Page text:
Reading Monitor Physical Dimensions, or: Getting the EDID, the Right Way

 


Edit: an improvement is published in a separate post


 

We recently needed to know the physical size of monitors on customer machines. Getting it right was a surprisingly tedious research – and definitely something that deserves more web presence – and so the results are below.

1. GetDeviceCaps

- is the immediate answer. The argument flags HORZSIZE / VERTSIZE are advertised to give the -

Width/Height, in millimeters, of the physical screen.

Alas, as many have discovered, GetDeviceCaps just does not work as advertised with these flags.

2. GetMonitorDisplayAreaSize

- is the next obvious guess. The documentation doesn’t state whether the obtained values are in pixels or physical units – I suspect it’s vendor specific, but didn’t get to check it myself since I kept getting the dreadful LastError 0xc0262582: “An error occurred while transmitting data to the device on the I2C bus.     unsigned long”. Gotta say I didn’t insist too much since the entire Monitor Configuration API set is both new to Vista and already ‘legacy graphics’, which are explicitly described as-

Technologies that are obsolete and should not be used in new applications.

3. WMI

There’s a good chance that this Managed Instrumentation code  gets the job done. I didn’t get to test it, since

(1) It is exceptionally complicated (CoSetProxyBlanket anyone? How about some nice IWbemClassObjects to go with that?),

(2) WMI supports monitor classes only since Vista, which makes it irrelevant to most of the world (40%-50% as of Sep 2011).

4. Spelunking the Registry

Unlike what many, many, say, the physical display information is in fact available to the OS, via Extended Display Identification Data (EDID). A copy of the EDID block is kept in the registry, and bytes 21/22 of it contain the width/height of the monitor, in cm. Some have tried digging into the registry directly, searching for the EDID block, but the code in the link didn’t work for me and worked (I guess) for the poster by pure accident: the exact registry path to the EDID is not only undocumented, but does in practice vary from one vendor to another.

This is, however, a step in the right direction – which turned out to be:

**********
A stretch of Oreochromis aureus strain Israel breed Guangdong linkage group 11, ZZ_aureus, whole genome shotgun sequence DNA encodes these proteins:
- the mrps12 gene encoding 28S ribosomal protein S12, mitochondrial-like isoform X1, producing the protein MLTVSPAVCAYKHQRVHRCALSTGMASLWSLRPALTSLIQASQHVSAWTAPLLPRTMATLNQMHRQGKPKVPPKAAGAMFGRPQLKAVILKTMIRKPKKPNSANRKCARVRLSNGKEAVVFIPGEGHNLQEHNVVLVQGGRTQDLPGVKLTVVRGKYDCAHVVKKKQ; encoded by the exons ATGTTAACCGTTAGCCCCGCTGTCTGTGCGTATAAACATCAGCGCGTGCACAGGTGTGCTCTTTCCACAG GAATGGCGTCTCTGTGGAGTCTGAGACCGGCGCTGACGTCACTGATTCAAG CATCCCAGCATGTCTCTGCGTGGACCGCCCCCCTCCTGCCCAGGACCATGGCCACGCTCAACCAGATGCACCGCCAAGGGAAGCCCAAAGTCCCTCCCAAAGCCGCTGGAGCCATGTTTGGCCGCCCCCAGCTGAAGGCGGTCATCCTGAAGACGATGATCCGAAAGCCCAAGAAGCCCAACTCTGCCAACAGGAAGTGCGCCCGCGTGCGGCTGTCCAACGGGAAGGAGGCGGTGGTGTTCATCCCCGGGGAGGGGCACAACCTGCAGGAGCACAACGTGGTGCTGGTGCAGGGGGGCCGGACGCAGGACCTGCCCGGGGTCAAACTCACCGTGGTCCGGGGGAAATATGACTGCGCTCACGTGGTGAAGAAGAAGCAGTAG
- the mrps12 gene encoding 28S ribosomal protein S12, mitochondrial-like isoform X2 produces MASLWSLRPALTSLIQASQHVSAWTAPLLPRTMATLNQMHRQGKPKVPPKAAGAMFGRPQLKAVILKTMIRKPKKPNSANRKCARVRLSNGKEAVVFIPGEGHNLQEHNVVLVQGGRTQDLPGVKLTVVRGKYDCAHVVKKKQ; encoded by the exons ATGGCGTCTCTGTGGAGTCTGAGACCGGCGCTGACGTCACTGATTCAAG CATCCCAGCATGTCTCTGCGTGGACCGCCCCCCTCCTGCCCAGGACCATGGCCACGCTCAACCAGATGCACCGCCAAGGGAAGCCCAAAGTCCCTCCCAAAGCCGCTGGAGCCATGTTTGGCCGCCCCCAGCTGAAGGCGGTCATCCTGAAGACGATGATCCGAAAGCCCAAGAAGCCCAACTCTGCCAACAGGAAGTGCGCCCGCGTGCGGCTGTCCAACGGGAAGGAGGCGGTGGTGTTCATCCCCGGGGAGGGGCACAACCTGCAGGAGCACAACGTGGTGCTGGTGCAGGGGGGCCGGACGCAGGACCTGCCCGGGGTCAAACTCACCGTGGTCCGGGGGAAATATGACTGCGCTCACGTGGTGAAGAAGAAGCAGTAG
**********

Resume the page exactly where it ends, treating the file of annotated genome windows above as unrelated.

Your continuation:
5. SetupAPI !

Finally, here’s some code that works almost perfectly, courtesy of Calvin Guan. Turns out there is a documented way of obtaining the correct registry for a device:

  1. Call SetupDiGetClassDevsEx to get an HDEVINFO handle.
  2. Use this HDEVINFO in a call to SetupDiEnumDeviceInfo to populate an SP_DEVINFO_DATA struct.
  3. Use both HDEVICE and HDEVINFO in a call to SetupDiOpenDevRegKey, to finally get an HKEY to the desired registry key – the one that holds the EDID block.

Below is a (larger than usual) code snippet. Beyond some general cleanup, a few fixes were applied to Calvin’s original code:

(1) the REGSAM argument in SetupDiOpenDevRegKey is set to KEY_READ and not KEY_ALL_ACCESS to allow non-admins to run it, (2) Fix a small memory leak due to a missing SetupDiDestroyDeviceInfoList call (thanks @Anonymous!), (3) the monitor size is extracted from the EDID with millimeter precision, and not cm (thanks other @Anonymous!)

#include <atlstr.h>
#include <SetupApi.h>
#pragma comment(lib, "setupapi.lib")

#define NAME_SIZE 128

const GUID GUID_CLASS_MONITOR = {0x4d36e96e, 0xe325, 0x11ce, 0xbf, 0xc1, 0x08, 0x00, 0x2b, 0xe1, 0x03, 0x18};

// Assumes hDevRegKey is valid
bool GetMonitorSizeFromEDID(const HKEY hDevRegKey, short& WidthMm, short& HeightMm)
{
	DWORD dwType, AcutalValueNameLength = NAME_SIZE;
	TCHAR valueName[NAME_SIZE];

	BYTE EDIDdata[1024];
	DWORD edidsize=sizeof(EDIDdata);

	for (LONG i = 0, retValue = ERROR_SUCCESS; retValue != ERROR_NO_MORE_ITEMS; ++i)
	{
		retValue = RegEnumValue ( hDevRegKey, i, &valueName[0],
			&AcutalValueNameLength, NULL, &dwType,
			EDIDdata, // buffer
			&edidsize); // buffer size

		if (retValue != ERROR_SUCCESS || 0 != _tcscmp(valueName,_T("EDID")))
			continue;

		WidthMm  = ((EDIDdata[68] & 0xF0) << 4) + EDIDdata[66];
		HeightMm = ((EDIDdata[68] & 0x0F) << 8) + EDIDdata[67];

		return true; // valid EDID found
	}

	return false; // EDID not found
}

bool GetSizeForDevID(const CString& TargetDevID, short& WidthMm, short& HeightMm)
{
	HDEVINFO devInfo = SetupDiGetClassDevsEx(
		&GUID_CLASS_MONITOR, //class GUID
		NULL, //enumerator
		NULL, //HWND
		DIGCF_PRESENT, // Flags //DIGCF_ALLCLASSES|
		NULL, // device info, create a new one.
		NULL, // machine name, local machine
		NULL);// reserved

	if (NULL == devInfo)
		return false;

	bool bRes = false;

	for (ULONG i=0; ERROR_NO_MORE_ITEMS != GetLastError(); ++i)
	{
		SP_DEVINFO_DATA devInfoData;
		memset(&devInfoData,0,sizeof(devInfoData));
		devInfoData.cbSize = sizeof(devInfoData);

		if (SetupDiEnumDeviceInfo(devInfo,i,&devInfoData))
		{
			HKEY hDevRegKey = SetupDiOpenDevRegKey(devInfo,&devInfoData,
				DICS_FLAG_GLOBAL, 0, DIREG_DEV, KEY_READ);

			if(!hDevRegKey || (hDevRegKey == INVALID_HANDLE_VALUE))
				continue;

			bRes = GetMonitorSizeFromEDID(hDevRegKey, WidthMm, HeightMm);

			RegCloseKey(hDevRegKey);
		}
	}
	SetupDiDestroyDeviceInfoList(devInfo);
	return bRes;
}

int _tmain(int argc, _TCHAR* argv[])
{
	short WidthMm, HeightMm;

	DISPLAY_DEVICE dd;
	dd.cb = sizeof(dd);
	DWORD dev = 0; // device index
	int id = 1; // monitor number, as used by Display Properties > Settings